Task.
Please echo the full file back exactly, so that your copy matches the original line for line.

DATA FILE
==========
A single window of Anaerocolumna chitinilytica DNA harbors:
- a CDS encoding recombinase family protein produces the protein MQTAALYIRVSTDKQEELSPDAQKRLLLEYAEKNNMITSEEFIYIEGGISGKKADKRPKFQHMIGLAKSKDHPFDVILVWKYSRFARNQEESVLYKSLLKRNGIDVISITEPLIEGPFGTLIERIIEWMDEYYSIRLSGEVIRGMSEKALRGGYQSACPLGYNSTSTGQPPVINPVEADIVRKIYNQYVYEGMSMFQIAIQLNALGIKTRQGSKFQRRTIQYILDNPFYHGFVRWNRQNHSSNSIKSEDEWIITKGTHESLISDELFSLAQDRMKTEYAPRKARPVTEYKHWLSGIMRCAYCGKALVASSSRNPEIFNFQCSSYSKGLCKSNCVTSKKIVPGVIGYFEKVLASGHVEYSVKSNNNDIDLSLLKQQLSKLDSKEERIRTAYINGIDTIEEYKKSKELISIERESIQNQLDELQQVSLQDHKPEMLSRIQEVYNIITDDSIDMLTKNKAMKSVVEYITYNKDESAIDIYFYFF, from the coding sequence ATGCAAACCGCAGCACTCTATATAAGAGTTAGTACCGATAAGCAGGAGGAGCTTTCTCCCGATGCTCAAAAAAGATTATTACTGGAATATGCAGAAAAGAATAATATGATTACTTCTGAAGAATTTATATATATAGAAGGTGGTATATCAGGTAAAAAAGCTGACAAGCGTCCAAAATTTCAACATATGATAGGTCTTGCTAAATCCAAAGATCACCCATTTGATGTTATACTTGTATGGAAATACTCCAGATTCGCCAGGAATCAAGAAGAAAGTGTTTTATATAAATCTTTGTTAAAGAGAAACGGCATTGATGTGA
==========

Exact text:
A single window of Anaerocolumna chitinilytica DNA harbors:
- a CDS encoding recombinase family protein produces the protein MQTAALYIRVSTDKQEELSPDAQKRLLLEYAEKNNMITSEEFIYIEGGISGKKADKRPKFQHMIGLAKSKDHPFDVILVWKYSRFARNQEESVLYKSLLKRNGIDVISITEPLIEGPFGTLIERIIEWMDEYYSIRLSGEVIRGMSEKALRGGYQSACPLGYNSTSTGQPPVINPVEADIVRKIYNQYVYEGMSMFQIAIQLNALGIKTRQGSKFQRRTIQYILDNPFYHGFVRWNRQNHSSNSIKSEDEWIITKGTHESLISDELFSLAQDRMKTEYAPRKARPVTEYKHWLSGIMRCAYCGKALVASSSRNPEIFNFQCSSYSKGLCKSNCVTSKKIVPGVIGYFEKVLASGHVEYSVKSNNNDIDLSLLKQQLSKLDSKEERIRTAYINGIDTIEEYKKSKELISIERESIQNQLDELQQVSLQDHKPEMLSRIQEVYNIITDDSIDMLTKNKAMKSVVEYITYNKDESAIDIYFYFF, from the coding sequence ATGCAAACCGCAGCACTCTATATAAGAGTTAGTACCGATAAGCAGGAGGAGCTTTCTCCCGATGCTCAAAAAAGATTATTACTGGAATATGCAGAAAAGAATAATATGATTACTTCTGAAGAATTTATATATATAGAAGGTGGTATATCAGGTAAAAAAGCTGACAAGCGTCCAAAATTTCAACATATGATAGGTCTTGCTAAATCCAAAGATCACCCATTTGATGTTATACTTGTATGGAAATACTCCAGATTCGCCAGGAATCAAGAAGAAAGTGTTTTATATAAATCTTTGTTAAAGAGAAACGGCATTGATGTGA